Roth conversions are, in essence, a way to pay income taxes on pre-tax retirement funds in exchange for future tax-free growth and withdrawals. The decision of whether or not to convert pre-tax assets to Roth is, on its surface, a simple one: If the assets in question would be taxed at a lower rate by converting them to Roth and paying tax on them today, versus waiting to pay the tax in the future when they are eventually withdrawn, then the Roth conversion makes sense. Conversely, if the opposite is true and the converted funds would be taxed at a lower rate upon withdrawal in the future, then it makes more sense not to convert.
But what exactly is the tax rate that should be used to perform this analysis? It’s common to look at an individual’s current level of taxable income, determine which Federal and/or state income tax bracket they fall under based on that income, and assume that would be the rate at which the individual will be taxed on any funds they convert to Roth (or the amount of tax savings they would realize in the future by reducing the amount of their pre-tax withdrawals).
However, for many individuals, the tax bracket alone doesn’t accurately reflect the real impact of the Roth conversion. Because of the structure of the tax code, there are often ‘add-on’ effects created by adding or subtracting income – and these effects aren’t accounted for when simply looking at one’s tax bracket.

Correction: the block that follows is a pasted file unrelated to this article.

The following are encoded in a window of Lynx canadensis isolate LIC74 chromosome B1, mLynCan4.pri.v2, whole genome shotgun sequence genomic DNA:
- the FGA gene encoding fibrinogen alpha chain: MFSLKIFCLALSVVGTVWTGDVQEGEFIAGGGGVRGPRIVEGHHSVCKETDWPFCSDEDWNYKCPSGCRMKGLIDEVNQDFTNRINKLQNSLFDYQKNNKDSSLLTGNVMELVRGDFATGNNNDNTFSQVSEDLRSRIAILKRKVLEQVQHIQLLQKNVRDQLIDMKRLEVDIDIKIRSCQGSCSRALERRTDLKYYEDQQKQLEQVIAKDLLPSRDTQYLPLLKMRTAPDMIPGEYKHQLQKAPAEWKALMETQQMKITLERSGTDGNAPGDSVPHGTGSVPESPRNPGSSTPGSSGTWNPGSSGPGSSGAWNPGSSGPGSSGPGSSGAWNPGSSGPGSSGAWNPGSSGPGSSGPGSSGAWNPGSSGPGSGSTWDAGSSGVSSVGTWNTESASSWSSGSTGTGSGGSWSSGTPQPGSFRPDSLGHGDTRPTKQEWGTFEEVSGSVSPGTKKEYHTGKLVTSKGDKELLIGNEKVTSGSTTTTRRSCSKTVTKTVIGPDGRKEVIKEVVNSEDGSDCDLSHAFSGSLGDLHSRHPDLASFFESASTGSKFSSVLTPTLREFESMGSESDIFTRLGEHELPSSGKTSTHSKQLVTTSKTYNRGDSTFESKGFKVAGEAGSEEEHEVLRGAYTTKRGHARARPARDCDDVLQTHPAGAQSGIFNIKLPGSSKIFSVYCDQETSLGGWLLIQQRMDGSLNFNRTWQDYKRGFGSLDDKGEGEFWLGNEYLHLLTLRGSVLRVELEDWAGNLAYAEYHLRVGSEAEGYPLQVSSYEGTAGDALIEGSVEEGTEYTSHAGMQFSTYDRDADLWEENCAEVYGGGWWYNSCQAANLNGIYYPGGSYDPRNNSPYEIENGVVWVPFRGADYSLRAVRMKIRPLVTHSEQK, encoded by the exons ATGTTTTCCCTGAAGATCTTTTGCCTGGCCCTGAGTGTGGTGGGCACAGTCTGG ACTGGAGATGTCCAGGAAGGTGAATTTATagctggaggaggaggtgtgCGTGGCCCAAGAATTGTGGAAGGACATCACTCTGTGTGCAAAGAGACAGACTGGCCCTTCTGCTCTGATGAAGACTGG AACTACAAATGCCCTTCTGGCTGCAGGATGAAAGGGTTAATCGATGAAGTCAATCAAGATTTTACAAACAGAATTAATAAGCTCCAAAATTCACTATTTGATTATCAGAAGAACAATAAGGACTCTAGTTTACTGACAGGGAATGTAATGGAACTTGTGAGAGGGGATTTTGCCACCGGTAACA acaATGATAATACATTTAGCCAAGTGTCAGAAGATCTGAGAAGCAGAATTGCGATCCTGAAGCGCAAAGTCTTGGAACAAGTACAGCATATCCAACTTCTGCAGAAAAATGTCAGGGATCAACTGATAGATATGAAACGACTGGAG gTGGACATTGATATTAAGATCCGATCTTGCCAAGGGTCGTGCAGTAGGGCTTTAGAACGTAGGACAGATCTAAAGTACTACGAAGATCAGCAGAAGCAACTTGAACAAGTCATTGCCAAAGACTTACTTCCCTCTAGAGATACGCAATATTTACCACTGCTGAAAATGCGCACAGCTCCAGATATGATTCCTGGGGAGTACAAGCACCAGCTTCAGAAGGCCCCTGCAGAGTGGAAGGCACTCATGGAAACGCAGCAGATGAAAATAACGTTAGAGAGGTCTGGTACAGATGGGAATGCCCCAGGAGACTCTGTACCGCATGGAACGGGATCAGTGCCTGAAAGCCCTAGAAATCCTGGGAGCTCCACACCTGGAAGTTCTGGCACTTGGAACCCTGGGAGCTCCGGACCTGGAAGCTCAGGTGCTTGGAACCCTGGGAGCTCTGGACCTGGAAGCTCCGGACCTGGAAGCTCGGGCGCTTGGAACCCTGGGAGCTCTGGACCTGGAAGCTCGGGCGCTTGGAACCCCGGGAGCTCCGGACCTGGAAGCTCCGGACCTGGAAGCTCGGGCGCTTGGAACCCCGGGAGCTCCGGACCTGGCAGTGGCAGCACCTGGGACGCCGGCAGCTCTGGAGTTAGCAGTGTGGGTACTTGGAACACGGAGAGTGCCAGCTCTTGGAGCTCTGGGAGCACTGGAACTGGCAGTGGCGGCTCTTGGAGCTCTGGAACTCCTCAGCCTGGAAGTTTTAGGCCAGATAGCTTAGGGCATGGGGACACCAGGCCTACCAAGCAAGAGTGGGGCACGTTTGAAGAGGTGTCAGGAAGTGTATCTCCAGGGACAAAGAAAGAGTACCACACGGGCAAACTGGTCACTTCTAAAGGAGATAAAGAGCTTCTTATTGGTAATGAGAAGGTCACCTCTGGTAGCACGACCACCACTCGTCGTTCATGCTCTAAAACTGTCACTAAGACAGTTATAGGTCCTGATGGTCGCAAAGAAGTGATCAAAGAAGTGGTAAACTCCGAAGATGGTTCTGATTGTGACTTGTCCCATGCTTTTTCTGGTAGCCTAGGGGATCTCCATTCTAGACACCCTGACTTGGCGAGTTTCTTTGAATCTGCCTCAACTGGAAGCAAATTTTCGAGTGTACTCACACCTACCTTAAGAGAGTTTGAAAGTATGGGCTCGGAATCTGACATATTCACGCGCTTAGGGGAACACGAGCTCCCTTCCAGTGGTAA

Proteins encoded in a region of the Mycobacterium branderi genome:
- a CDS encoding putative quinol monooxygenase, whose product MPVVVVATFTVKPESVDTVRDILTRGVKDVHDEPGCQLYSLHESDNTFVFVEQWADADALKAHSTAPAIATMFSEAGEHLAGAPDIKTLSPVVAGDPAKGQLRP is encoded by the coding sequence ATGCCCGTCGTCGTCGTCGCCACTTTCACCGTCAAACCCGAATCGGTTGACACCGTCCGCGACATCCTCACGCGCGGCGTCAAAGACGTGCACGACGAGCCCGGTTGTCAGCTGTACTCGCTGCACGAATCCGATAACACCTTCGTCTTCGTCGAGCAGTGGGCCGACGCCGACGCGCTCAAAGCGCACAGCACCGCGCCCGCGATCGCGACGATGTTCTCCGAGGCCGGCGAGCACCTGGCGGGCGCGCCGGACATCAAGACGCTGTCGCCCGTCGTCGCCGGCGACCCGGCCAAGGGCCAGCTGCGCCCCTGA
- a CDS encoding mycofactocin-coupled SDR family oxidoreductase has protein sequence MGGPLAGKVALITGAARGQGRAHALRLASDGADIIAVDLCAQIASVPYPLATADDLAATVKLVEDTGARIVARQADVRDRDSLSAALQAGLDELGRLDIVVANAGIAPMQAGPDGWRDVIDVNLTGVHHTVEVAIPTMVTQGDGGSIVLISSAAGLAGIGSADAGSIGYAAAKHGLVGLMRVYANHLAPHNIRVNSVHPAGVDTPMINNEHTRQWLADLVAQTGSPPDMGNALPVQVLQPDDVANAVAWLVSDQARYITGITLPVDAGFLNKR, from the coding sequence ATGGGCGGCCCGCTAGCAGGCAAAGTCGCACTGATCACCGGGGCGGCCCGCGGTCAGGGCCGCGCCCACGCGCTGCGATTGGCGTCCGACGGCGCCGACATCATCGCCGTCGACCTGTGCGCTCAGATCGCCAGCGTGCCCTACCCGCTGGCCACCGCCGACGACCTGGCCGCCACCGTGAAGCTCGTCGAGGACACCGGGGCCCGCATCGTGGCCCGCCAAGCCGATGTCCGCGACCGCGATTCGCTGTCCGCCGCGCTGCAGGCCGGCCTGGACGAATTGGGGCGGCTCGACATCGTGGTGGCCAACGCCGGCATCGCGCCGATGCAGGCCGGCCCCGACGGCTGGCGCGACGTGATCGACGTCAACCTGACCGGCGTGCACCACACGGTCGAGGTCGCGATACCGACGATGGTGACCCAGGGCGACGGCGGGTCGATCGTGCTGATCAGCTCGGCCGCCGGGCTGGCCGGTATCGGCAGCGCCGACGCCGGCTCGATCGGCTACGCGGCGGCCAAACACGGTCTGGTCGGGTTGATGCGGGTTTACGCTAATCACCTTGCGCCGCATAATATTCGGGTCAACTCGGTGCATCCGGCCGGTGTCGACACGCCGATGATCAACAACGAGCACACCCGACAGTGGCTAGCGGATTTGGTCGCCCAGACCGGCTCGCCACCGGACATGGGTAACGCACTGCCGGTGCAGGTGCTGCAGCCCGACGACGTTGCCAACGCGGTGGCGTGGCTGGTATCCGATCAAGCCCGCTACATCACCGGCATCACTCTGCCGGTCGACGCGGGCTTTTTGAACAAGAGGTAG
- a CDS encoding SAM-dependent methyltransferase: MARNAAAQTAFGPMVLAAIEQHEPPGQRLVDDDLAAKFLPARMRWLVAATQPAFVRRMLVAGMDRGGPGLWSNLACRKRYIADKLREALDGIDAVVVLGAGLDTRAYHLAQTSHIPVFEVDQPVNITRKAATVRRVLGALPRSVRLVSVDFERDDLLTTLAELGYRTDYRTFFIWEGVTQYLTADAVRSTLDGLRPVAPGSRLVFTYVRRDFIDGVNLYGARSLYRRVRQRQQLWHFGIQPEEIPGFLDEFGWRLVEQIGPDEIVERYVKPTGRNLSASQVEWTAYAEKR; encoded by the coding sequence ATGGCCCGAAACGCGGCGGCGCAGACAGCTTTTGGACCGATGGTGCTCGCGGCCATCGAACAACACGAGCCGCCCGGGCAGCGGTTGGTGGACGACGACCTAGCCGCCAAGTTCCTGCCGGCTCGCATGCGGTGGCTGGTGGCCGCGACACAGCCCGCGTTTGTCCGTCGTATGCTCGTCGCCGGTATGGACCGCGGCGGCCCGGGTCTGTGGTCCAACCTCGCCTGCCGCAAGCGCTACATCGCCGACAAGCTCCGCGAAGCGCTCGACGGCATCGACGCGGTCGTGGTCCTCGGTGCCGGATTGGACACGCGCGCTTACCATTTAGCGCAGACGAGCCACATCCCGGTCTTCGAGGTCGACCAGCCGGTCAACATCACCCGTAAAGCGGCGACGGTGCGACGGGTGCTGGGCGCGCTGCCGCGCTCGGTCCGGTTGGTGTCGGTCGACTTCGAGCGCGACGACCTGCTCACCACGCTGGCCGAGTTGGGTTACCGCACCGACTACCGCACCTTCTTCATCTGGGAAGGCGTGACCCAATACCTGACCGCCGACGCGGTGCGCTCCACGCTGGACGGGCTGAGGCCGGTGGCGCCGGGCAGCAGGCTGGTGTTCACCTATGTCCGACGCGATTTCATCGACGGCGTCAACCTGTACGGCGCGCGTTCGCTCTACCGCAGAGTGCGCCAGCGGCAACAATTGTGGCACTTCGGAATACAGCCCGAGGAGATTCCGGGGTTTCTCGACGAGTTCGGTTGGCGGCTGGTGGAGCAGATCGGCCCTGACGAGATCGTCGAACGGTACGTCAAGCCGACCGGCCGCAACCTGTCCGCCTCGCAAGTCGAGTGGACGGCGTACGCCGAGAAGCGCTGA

For example, when an individual is receiving Social Security benefits, adding income in the form of a Roth conversion could increase the amount of Social Security benefits that are taxed so that the increase in taxable income caused by the Roth conversion is more than ‘just’ the amount of funds converted – in effect, the increase in income can magnify the tax impact of the conversion beyond what the tax bracket alone would imply. However, the same effects are also true on the ‘other’ end of the Roth conversion, where any reduction in tax caused by replacing pre-tax withdrawals with tax-free Roth withdrawals could also be magnified by an accompanying decrease in the taxability of Social Security benefits.
The upshot is that the conventional wisdom of deciding whether (or how much) to convert to Roth based on tax brackets alone won’t always lead to a well-informed decision. Instead, finding the ‘true’ marginal rate of the conversion (i.e., the increase or decrease in tax that is solely attributable to the conversion itself) is the only way to fully account for its impact. Additionally, understanding the true marginal rate can make it possible to time conversions in order to minimize the negative add-on effects (e.g., avoiding Roth conversions when doing so will also increase the taxation of Social Security benefits) and maximize the positive effects (e.g., using funds converted to Roth to reduce pre-tax withdrawals when doing so will decrease the taxation of Social Security) – thus maximizing the overall value of the decision to convert assets to Roth.